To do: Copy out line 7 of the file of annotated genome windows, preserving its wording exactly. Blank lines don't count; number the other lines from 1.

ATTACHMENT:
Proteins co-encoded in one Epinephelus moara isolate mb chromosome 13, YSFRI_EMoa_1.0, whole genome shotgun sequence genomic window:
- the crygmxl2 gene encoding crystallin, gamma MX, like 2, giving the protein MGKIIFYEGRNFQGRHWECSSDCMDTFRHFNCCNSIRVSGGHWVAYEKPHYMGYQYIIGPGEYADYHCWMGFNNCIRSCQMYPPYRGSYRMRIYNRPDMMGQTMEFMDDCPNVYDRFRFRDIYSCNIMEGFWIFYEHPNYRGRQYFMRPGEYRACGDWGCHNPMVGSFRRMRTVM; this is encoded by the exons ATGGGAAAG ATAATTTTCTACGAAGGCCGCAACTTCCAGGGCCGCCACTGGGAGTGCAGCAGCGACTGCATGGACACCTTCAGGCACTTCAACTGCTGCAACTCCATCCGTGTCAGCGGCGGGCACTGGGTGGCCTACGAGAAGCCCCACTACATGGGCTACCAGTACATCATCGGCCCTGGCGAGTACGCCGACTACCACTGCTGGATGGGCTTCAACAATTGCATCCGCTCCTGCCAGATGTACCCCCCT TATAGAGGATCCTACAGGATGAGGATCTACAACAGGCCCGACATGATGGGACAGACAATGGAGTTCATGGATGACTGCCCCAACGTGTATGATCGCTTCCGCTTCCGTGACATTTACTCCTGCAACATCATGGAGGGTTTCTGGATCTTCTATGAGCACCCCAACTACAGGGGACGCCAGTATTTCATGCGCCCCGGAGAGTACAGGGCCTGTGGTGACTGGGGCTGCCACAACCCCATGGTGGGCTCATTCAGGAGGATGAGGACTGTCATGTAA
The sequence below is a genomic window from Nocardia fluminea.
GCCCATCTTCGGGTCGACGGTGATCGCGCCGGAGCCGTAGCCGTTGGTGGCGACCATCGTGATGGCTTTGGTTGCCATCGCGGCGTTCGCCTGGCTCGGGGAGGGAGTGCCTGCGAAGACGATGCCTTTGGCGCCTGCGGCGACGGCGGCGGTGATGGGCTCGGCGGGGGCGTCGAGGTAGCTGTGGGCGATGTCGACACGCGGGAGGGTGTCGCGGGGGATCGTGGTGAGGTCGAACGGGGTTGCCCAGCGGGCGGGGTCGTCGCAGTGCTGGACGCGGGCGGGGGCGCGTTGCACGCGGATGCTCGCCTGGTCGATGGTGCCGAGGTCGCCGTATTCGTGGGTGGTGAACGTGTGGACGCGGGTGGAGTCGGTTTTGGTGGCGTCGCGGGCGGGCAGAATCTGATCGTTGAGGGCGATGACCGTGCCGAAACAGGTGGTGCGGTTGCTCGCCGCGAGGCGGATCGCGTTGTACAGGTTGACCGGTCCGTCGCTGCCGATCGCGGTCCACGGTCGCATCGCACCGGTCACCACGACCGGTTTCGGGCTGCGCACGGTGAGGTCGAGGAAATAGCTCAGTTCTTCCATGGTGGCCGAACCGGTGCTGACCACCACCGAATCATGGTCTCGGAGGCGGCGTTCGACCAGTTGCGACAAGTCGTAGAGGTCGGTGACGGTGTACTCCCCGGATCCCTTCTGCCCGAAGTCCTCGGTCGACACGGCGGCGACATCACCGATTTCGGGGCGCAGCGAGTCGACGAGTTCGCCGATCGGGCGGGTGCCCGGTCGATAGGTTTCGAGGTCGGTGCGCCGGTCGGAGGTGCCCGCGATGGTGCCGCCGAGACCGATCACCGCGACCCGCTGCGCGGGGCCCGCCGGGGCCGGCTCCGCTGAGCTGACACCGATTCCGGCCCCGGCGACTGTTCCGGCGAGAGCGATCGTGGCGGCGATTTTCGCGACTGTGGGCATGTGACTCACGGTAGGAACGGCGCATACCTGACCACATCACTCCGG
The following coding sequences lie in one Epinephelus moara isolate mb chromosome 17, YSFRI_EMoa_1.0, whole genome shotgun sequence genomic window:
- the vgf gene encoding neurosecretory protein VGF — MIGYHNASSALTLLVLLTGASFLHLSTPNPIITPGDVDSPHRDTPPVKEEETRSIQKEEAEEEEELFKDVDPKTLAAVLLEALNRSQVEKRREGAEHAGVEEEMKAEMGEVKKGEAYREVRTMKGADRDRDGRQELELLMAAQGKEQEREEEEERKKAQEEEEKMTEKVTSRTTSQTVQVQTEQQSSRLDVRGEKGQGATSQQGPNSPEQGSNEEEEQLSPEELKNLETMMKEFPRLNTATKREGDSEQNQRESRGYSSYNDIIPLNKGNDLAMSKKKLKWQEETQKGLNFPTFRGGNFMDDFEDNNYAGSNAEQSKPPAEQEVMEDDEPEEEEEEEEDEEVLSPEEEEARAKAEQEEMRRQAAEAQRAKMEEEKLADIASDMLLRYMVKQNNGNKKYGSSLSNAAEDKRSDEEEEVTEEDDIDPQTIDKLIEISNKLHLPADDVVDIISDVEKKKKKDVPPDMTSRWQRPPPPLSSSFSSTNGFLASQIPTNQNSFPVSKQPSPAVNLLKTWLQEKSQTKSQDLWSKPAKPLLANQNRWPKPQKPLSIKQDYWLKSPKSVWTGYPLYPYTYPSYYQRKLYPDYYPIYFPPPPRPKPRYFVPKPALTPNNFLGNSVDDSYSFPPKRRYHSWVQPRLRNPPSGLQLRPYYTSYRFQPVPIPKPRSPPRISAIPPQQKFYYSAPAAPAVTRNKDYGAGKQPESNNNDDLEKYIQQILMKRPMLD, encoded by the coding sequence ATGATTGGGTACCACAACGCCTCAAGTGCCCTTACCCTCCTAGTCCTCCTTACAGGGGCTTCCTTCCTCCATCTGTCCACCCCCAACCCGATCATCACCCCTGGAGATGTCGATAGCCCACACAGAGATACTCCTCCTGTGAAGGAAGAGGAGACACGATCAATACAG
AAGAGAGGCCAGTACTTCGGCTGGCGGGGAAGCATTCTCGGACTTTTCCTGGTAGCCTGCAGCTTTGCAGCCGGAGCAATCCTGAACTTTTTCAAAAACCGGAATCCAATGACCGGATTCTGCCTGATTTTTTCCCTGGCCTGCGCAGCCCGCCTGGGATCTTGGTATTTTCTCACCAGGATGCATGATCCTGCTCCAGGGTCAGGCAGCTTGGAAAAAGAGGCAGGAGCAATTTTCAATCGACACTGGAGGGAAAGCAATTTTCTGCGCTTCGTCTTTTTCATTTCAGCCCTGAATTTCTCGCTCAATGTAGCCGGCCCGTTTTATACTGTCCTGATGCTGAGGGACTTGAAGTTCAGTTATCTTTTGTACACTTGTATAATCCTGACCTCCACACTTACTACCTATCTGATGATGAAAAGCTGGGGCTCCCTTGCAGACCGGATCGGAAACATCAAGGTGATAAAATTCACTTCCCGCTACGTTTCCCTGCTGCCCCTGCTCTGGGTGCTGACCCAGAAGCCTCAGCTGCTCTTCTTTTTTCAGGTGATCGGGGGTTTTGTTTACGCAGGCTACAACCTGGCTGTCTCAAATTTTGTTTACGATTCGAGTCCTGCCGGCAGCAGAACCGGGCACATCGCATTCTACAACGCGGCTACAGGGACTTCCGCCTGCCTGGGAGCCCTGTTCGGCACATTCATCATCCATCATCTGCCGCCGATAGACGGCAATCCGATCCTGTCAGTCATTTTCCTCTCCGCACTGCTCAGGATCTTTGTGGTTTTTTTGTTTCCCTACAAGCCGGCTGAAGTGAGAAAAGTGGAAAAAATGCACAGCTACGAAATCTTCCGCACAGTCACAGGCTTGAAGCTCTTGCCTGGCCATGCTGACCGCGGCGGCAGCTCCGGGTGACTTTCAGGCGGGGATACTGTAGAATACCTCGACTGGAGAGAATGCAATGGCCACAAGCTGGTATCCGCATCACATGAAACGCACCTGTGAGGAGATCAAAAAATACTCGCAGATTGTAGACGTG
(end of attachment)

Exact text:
AAGAGAGGCCAGTACTTCGGCTGGCGGGGAAGCATTCTCGGACTTTTCCTGGTAGCCTGCAGCTTTGCAGCCGGAGCAATCCTGAACTTTTTCAAAAACCGGAATCCAATGACCGGATTCTGCCTGATTTTTTCCCTGGCCTGCGCAGCCCGCCTGGGATCTTGGTATTTTCTCACCAGGATGCATGATCCTGCTCCAGGGTCAGGCAGCTTGGAAAAAGAGGCAGGAGCAATTTTCAATCGACACTGGAGGGAAAGCAATTTTCTGCGCTTCGTCTTTTTCATTTCAGCCCTGAATTTCTCGCTCAATGTAGCCGGCCCGTTTTATACTGTCCTGATGCTGAGGGACTTGAAGTTCAGTTATCTTTTGTACACTTGTATAATCCTGACCTCCACACTTACTACCTATCTGATGATGAAAAGCTGGGGCTCCCTTGCAGACCGGATCGGAAACATCAAGGTGATAAAATTCACTTCCCGCTACGTTTCCCTGCTGCCCCTGCTCTGGGTGCTGACCCAGAAGCCTCAGCTGCTCTTCTTTTTTCAGGTGATCGGGGGTTTTGTTTACGCAGGCTACAACCTGGCTGTCTCAAATTTTGTTTACGATTCGAGTCCTGCCGGCAGCAGAACCGGGCACATCGCATTCTACAACGCGGCTACAGGGACTTCCGCCTGCCTGGGAGCCCTGTTCGGCACATTCATCATCCATCATCTGCCGCCGATAGACGGCAATCCGATCCTGTCAGTCATTTTCCTCTCCGCACTGCTCAGGATCTTTGTGGTTTTTTTGTTTCCCTACAAGCCGGCTGAAGTGAGAAAAGTGGAAAAAATGCACAGCTACGAAATCTTCCGCACAGTCACAGGCTTGAAGCTCTTGCCTGGCCATGCTGACCGCGGCGGCAGCTCCGGGTGACTTTCAGGCGGGGATACTGTAGAATACCTCGACTGGAGAGAATGCAATGGCCACAAGCTGGTATCCGCATCACATGAAACGCACCTGTGAGGAGATCAAAAAATACTCGCAGATTGTAGACGTG